As we’ll be saying several more times, each of these is a valid average, but has a different meaning. The U.S. Congress intentionally has one part in which every state, even the smallest, is treated equally, and another in which the largest state has more power, and each person is treated equally.

Now, it's impossible for me to say which type of averaging is correct for your situation, but I think it's probably better to use weighted averaging when you have information about the number of observations in each of the groups.

I would agree.

Averaging percentages

A slightly different situation was involved in this 1998 question:

Averaging Percentages


I am having difficulties in explaining to several friends that you cannot take percentages by totaling them up and then averaging the total of the percentages. It does not equal the percentage of the total of the numbers.

Is there a rule or theory that can explain this better?

I answered this one:

Hi, Dominic. I'm not entirely sure what kind of problem you are referring to. Certainly there are at least some situations where you can average percentages. For example, if there are 50 questions on an exam, and three students got 20%, 30%, and 40% of them right, then the average number of questions they got right is 30%, or 15 questions.

This is like our situations above where we had equal groups, so a straight average made sense.

I suspect what you are thinking of is cases where the percentages are taken from different totals, in which case weighted averaging is needed. For example, if I survey 20% of 50 people, and 80% of 500 other people, then I have not surveyed (20+80)/2 = 50% of the total population, but:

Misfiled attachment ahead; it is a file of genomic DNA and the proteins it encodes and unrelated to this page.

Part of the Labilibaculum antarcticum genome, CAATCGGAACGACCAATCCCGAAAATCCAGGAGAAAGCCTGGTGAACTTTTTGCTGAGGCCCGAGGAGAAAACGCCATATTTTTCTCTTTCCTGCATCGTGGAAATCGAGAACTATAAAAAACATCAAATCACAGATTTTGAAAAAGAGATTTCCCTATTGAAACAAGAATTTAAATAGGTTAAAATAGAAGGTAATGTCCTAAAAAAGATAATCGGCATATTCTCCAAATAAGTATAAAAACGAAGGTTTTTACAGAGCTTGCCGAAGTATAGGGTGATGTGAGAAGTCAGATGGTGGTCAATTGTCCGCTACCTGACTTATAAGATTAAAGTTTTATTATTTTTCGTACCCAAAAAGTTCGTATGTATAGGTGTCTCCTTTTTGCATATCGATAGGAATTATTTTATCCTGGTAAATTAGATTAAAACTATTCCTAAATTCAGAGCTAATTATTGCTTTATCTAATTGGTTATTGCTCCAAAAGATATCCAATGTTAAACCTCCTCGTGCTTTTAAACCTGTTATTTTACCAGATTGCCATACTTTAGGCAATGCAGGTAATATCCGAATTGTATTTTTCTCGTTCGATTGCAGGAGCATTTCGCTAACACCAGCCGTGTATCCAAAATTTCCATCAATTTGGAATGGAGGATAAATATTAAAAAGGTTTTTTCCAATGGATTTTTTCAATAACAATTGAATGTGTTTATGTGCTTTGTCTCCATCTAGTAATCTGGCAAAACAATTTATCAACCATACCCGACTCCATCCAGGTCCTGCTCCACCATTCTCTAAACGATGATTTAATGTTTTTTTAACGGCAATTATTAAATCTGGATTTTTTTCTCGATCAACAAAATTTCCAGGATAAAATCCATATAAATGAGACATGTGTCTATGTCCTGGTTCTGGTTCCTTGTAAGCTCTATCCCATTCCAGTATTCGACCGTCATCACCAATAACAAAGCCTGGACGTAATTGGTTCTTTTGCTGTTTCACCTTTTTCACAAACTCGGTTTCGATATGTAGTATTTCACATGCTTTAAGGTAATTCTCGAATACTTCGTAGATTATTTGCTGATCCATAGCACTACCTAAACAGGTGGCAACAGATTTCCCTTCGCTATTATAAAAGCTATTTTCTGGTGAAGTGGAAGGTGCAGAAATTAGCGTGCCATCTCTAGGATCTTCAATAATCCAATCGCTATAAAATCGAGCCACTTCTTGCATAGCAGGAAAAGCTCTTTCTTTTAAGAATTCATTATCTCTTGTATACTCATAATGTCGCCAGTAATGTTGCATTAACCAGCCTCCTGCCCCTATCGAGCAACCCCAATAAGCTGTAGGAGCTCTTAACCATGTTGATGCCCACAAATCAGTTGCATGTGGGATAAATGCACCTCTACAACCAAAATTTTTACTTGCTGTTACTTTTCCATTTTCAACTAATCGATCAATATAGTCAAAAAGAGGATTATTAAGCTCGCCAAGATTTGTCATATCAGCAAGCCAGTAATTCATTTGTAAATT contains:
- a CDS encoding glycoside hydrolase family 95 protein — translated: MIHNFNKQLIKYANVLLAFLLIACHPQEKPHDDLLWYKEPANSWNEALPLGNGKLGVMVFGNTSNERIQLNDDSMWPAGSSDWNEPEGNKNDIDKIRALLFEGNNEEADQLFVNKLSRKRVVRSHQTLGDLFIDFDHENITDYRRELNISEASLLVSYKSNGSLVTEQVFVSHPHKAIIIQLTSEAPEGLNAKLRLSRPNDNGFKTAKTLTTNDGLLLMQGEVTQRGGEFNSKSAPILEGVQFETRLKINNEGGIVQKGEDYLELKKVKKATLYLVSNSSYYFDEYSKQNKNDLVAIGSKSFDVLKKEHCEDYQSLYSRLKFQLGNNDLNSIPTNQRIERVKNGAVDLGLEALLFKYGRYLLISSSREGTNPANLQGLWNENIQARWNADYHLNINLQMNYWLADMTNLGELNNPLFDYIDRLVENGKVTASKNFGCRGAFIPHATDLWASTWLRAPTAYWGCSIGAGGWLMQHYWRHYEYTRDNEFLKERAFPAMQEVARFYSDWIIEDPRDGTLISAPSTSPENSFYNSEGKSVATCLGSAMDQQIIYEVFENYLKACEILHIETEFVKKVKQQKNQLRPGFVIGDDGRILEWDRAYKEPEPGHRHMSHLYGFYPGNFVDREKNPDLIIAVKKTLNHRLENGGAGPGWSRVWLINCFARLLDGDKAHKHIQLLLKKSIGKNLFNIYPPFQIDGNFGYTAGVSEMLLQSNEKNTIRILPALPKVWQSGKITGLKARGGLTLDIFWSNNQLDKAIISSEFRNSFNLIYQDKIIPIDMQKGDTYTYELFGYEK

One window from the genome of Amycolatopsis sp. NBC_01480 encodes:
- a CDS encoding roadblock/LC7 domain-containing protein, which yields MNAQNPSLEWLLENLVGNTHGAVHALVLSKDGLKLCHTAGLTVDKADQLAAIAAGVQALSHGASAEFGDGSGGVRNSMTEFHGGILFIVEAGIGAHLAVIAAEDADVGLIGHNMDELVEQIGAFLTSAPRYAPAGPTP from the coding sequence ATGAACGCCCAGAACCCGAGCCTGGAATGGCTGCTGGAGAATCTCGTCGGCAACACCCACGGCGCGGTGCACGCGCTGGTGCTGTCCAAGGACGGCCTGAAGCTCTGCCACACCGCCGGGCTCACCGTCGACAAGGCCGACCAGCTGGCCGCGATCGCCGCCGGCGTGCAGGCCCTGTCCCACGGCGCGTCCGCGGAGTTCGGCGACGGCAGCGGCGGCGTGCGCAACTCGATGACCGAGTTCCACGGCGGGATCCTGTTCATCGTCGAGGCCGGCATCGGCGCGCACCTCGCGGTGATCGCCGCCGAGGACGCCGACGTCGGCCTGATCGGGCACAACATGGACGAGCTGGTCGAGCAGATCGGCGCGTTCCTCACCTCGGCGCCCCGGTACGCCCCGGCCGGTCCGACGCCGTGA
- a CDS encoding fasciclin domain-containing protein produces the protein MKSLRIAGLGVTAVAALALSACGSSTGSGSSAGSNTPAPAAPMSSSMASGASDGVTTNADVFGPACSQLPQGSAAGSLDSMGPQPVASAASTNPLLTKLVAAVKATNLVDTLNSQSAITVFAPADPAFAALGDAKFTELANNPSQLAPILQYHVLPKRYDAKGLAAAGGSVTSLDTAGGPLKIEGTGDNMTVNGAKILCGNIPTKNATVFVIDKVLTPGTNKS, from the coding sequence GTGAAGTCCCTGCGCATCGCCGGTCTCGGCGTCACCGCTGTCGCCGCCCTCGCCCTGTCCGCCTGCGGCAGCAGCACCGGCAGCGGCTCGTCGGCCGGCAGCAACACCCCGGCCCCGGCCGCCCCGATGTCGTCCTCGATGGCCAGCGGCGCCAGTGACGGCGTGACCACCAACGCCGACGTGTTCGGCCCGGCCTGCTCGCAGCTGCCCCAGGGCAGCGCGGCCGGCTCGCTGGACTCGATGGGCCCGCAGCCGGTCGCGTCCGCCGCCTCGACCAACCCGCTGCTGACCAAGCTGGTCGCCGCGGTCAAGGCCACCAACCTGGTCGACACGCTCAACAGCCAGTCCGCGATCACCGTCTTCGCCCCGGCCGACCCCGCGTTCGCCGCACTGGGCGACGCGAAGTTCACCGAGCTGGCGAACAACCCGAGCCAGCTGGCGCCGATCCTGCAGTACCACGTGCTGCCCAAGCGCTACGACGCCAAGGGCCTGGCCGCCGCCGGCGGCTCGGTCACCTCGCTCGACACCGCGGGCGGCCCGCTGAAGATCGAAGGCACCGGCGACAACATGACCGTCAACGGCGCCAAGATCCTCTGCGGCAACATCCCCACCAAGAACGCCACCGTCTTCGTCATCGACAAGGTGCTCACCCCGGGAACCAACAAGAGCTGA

.20 * 50 + .80 * 500   10 + 400   410
   -------------------- = -------- = --- = 74.5%
         50 + 500           550      550

The problem is simply that the percentages in such a problem do not represent fractions of the same total, so they can't be added.

As with an average of averages, here we are reconstructing the individual numbers (10 and 400 out of 50 and 500), then finding the actual percentages of the whole. That’s what a weighted average is.

I closed by referring to some of the answers we saw last week.

Average price per square foot

For a specific real-life example, consider this 2003 question:

Average of Ratios vs. Ratio of Averages

I write and maintain software for real estate agents, and we include a calculation called, "Average dollars per square foot."  We currently calculate this as the ratio of the average price divided by the average square footage of all the homes in the list.  It seems to me that it should be calculated as the average of the price-per-square-foot ratio of each house. Can you think of any reason why the ratio of the averages would be more useful than the average of the ratios?  Is there a technical name for this ratio of averages?

I answered again, pointing out as before that different calculations can both be meaningful, though they mean different things:

Hi, Laure.

Interesting question!

What you are currently calculating actually does make sense; you are just averaging over all the square feet of houses, rather than over all houses, and that may be just the right thing to do -- or it might not.  Here's what I mean:

Suppose that N houses are sold; the sum of all their prices is P, and the sum of all their areas is A.  (That is, if the individual prices are P1, P2, ..., Pn, and the individual areas are A1, A2, ..., An, then P is the sum of P1 through Pn, and A is the sum of A1 through An.)

Then the average price of a house is P/N, and the average area of a house is A/N; and you are calculating